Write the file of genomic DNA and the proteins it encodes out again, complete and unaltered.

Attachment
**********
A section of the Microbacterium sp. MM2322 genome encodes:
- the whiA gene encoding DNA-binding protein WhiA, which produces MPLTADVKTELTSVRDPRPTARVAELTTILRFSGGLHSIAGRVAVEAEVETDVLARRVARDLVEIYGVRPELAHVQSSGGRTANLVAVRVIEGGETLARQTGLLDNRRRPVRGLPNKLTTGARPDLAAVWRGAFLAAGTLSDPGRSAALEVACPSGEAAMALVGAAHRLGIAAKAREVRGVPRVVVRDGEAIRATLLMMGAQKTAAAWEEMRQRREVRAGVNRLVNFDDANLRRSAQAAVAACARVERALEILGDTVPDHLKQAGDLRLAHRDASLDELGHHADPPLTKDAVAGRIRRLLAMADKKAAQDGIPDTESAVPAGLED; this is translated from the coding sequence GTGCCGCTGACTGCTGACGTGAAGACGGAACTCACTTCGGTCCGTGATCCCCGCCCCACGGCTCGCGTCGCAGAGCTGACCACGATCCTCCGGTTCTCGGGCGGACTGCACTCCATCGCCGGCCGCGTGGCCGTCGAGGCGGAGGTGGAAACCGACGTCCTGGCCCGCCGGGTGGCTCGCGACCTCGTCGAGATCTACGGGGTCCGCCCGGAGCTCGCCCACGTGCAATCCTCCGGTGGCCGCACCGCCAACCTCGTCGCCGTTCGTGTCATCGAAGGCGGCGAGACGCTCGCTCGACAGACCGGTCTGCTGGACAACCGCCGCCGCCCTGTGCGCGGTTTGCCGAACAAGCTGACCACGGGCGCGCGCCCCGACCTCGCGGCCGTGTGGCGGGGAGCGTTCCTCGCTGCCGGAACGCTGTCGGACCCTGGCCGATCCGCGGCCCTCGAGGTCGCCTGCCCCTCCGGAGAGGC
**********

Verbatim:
A section of the Microbacterium sp. MM2322 genome encodes:
- the whiA gene encoding DNA-binding protein WhiA, which produces MPLTADVKTELTSVRDPRPTARVAELTTILRFSGGLHSIAGRVAVEAEVETDVLARRVARDLVEIYGVRPELAHVQSSGGRTANLVAVRVIEGGETLARQTGLLDNRRRPVRGLPNKLTTGARPDLAAVWRGAFLAAGTLSDPGRSAALEVACPSGEAAMALVGAAHRLGIAAKAREVRGVPRVVVRDGEAIRATLLMMGAQKTAAAWEEMRQRREVRAGVNRLVNFDDANLRRSAQAAVAACARVERALEILGDTVPDHLKQAGDLRLAHRDASLDELGHHADPPLTKDAVAGRIRRLLAMADKKAAQDGIPDTESAVPAGLED; this is translated from the coding sequence GTGCCGCTGACTGCTGACGTGAAGACGGAACTCACTTCGGTCCGTGATCCCCGCCCCACGGCTCGCGTCGCAGAGCTGACCACGATCCTCCGGTTCTCGGGCGGACTGCACTCCATCGCCGGCCGCGTGGCCGTCGAGGCGGAGGTGGAAACCGACGTCCTGGCCCGCCGGGTGGCTCGCGACCTCGTCGAGATCTACGGGGTCCGCCCGGAGCTCGCCCACGTGCAATCCTCCGGTGGCCGCACCGCCAACCTCGTCGCCGTTCGTGTCATCGAAGGCGGCGAGACGCTCGCTCGACAGACCGGTCTGCTGGACAACCGCCGCCGCCCTGTGCGCGGTTTGCCGAACAAGCTGACCACGGGCGCGCGCCCCGACCTCGCGGCCGTGTGGCGGGGAGCGTTCCTCGCTGCCGGAACGCTGTCGGACCCTGGCCGATCCGCGGCCCTCGAGGTCGCCTGCCCCTCCGGAGAGGC